since, as noted in Table S1, attitudes toward pornography, compromise, and patriotism are all extremely lopsided and thus leave minimal variance to explain). For all other items, one of the predictors (SCL for threatening images and mean blink amplitude) was significant, but not the other.

How can it be true both that those displaying higher physiological reactions to the same stimuli were more likely to favor defense spending and patriotism, and that neither measure was a statistically significant predictor of patriotism and military spending? Be that as it may, the items not correlated include political positions that one might deem central to any measure of conservatism, i.e., attitudes toward pornography, military spending, and patriotism. At the same time, these attitudes are naturally connected with other attitudes that the authors did find to be correlated (e.g., attitudes toward the Iraq War were correlated while attitudes toward patriotism, military spending, and compromise were not; attitudes toward premarital sex were correlated while attitudes toward pornography were not). If we consider the attitudes individually, it is not at all clear that the authors found any correlations with a meaningful and coherent set of attitudes (whether conservative, liberal, “concerned to protect the social order against threats”, or anything else).

Nor is what the authors say in this regard adequate, i.e., that the reason for the lack of correlation was because of the minimal variance on these issues between the greater and lesser threat groups. Minimal variance would appear to indicate that these attitudes do not differentiate between the high and low support for protective policies groups (since both groups share them). Note, however, the circularity that such a move would entail: Those political positions that can be correlated with a greater physiological “threat response” are indicative of a desire to protect the social order against threats; those that cannot be correlated are not indicative of such a desire.
In sum, the authors support their conclusions through multiple acts of creative and tendentious redescription: They describe all of the relevant physiological and ideological variables as indicating a perception of threat, and then show that they are correlated. This is a textbook example of the fallacy of “misuse of hypothesis” or “persuasive definition”: The authors define and characterize phenomena in a manner favorable to their hypothesis, but with little justification other than to support their hypothesis.


References
Alford, J.R., C.L. Funk, and J. Hibbing. 2005. Are political orientations genetically transmitted? American Political Science Review 99 (2): 153–67.

Kagan, J. 2002. “Behavioral Inhibition as a Temperamental Category,” in Handbook of Affective Sciences, ed. R. J. Davidson, K. R. Scherer, and H. H. Goldsmith. Oxford: Oxford University Press.
Kedzior K. and M. Martin-Iverson. 2006. Chronic cannabis use is associated with attention-modulated reduction in prepulse inhibition of the startle reflex in healthy humans. Journal of Psychopharmacology 20 (4): 471-484.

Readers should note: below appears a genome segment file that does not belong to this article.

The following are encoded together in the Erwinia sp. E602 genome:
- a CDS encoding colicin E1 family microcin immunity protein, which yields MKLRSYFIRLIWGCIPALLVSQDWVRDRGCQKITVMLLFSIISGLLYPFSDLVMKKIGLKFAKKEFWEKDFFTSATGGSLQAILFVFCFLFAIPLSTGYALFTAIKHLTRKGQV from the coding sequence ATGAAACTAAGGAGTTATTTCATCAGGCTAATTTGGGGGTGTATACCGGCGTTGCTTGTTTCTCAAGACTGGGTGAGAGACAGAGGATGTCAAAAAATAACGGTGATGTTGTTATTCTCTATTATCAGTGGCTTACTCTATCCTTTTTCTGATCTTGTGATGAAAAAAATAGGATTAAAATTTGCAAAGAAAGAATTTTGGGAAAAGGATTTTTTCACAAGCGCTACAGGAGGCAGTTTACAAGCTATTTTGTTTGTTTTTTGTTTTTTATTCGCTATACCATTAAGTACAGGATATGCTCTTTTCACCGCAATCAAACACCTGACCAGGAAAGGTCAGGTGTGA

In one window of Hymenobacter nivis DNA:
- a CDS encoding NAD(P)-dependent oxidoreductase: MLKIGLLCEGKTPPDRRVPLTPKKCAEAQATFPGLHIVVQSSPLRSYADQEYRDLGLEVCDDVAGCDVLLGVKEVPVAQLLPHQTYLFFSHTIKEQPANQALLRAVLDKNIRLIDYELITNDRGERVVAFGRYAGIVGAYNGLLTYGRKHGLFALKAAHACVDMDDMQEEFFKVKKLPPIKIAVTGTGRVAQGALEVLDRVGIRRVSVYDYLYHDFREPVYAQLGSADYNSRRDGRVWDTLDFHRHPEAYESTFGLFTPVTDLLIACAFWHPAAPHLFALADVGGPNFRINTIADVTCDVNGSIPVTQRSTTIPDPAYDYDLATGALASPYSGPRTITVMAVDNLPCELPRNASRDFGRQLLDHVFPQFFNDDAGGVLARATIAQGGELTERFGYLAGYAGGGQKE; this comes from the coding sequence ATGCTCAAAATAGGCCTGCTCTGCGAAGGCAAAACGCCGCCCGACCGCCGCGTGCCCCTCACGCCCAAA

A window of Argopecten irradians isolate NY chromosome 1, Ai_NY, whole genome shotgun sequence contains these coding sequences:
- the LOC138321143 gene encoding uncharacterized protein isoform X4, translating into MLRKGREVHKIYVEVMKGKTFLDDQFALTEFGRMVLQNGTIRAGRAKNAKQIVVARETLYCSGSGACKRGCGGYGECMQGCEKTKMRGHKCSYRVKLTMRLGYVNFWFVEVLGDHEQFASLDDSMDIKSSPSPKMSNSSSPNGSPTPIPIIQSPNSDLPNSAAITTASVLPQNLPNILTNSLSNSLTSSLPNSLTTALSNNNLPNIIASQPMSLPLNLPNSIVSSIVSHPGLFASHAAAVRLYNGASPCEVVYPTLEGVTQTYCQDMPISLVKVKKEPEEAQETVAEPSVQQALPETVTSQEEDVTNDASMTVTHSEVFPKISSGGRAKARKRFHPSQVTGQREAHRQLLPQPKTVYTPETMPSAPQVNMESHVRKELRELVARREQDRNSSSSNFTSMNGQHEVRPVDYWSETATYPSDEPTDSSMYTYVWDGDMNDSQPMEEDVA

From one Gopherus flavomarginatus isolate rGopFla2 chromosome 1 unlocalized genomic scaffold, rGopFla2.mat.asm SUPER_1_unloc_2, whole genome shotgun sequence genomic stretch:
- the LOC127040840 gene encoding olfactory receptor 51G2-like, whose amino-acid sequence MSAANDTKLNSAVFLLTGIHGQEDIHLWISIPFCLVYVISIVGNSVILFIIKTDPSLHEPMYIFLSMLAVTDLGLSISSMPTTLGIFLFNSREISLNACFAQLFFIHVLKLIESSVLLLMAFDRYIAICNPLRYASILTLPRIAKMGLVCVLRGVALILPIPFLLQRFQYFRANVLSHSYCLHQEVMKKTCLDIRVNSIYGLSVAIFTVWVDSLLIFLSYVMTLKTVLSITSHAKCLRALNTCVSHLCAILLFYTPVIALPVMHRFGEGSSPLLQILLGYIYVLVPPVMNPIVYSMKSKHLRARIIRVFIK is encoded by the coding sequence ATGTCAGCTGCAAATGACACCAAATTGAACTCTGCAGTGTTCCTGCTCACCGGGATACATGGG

Lam, C. et al. 2008. Nicotine differentially inhibits the acoustic startle reflex in African American and Caucasian American smokers. Addictive Behaviors 33: 1521–1528

Mneimne, M. et al. 2008. Affective Ratings and Startle Modulation in People
With Nonclinical Depression. Emotion 8 (4): 552–559

Murphey S. E., et al. 2008. Direct effects of diazepam on emotional processing in healthy volunteers. Psychopharmacology 199: 503–513

Oxley, D. R. et al. 2008. Political Attitudes Vary with Physiological Traits. Science 321: 1667-1670.

Oxley, D. R. et al. 2008b. Supporting Online Material for “Political Attitudes Vary with Physiological Traits.” www.sciencemag.org/cgi/content/full/321/5896/1677/DCI

Pole, N. et al. 2009. Prospective Prediction of Posttraumatic Stress Disorder Symptoms Using Fear Potentiated Auditory Startle Responses. Biological Psychiatry 65 (3): 235-240

Schulz, A. et al. 2009. Cardiac modulation of startle eye blink. Psychophysiology 46 (2): 234 - 240

Vanhaundenhuyse, A. et al. 2008. Blink to visual threat does not herald consciousness in the vegetative state. Neurology 71 (17): 1374-1375.


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Oh baby Jesus that was funn... (Below threshold)

August 4, 2009 9:31 PM | Posted, in reply to Curtis's comment, by Jack D: | Reply

Oh baby Jesus that was funny...yeah I have wasted my life but I don't get drunk in a new city just the same one. I feel sad....

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Personally, if I find mysel... (Below threshold)

February 1, 2012 12:36 PM | Posted by NDeewar: | Reply

Personally, if I find myself thinking too much at night and losing precious sleep time, my anxiety increases and I go into fight or flight mode. Then it's a down hill battle until I sleep due to exhaustion. Breathing exercises and relaxation techniques do wonders to calm the nerve, but if I ever find myself needing to wake up early the next day for what ever reason, playing a twitch-based first-person shooter video game for 4 hours straight will definitely send me to bed mentally and physically exhausted. Whatever works right?

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The video is gone :(... (Below threshold)

July 1, 2013 9:55 PM | Posted by Anonymoose: | Reply

The video is gone :(

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Yeah :( I really was curiou... (Below threshold)

November 21, 2013 5:52 AM | Posted, in reply to Anonymoose's comment, by Mina: | Reply

Yeah :( I really was curious as to what it was. Anyone have a mirror or can explain what the video was of?

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pretty sure it was this cli... (Below threshold)

November 22, 2013 9:02 AM | Posted, in reply to Anonymoose's comment, by Anonymous: | Reply

pretty sure it was this clip from doug stanhope about sleeping sober
https://www.youtube.com/watch?v=Tusig-UmukU

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I can not seem to find the ... (Below threshold)

June 15, 2014 11:30 AM | Posted by Larissa: | Reply

I can not seem to find the video. both links do not work. any help?

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Look up Doug Stanhope's "Th... (Below threshold)

June 15, 2014 1:16 PM | Posted, in reply to Larissa's comment, by This Could Be Anyone: | Reply

Look up Doug Stanhope's "The Carnival" or "The Brain That Won't Shut up."

Same thing happens to me and I'm in my early twenties. I've turned to falling asleep to podcasts in order to drown out the nightly reminders that my existence is finite.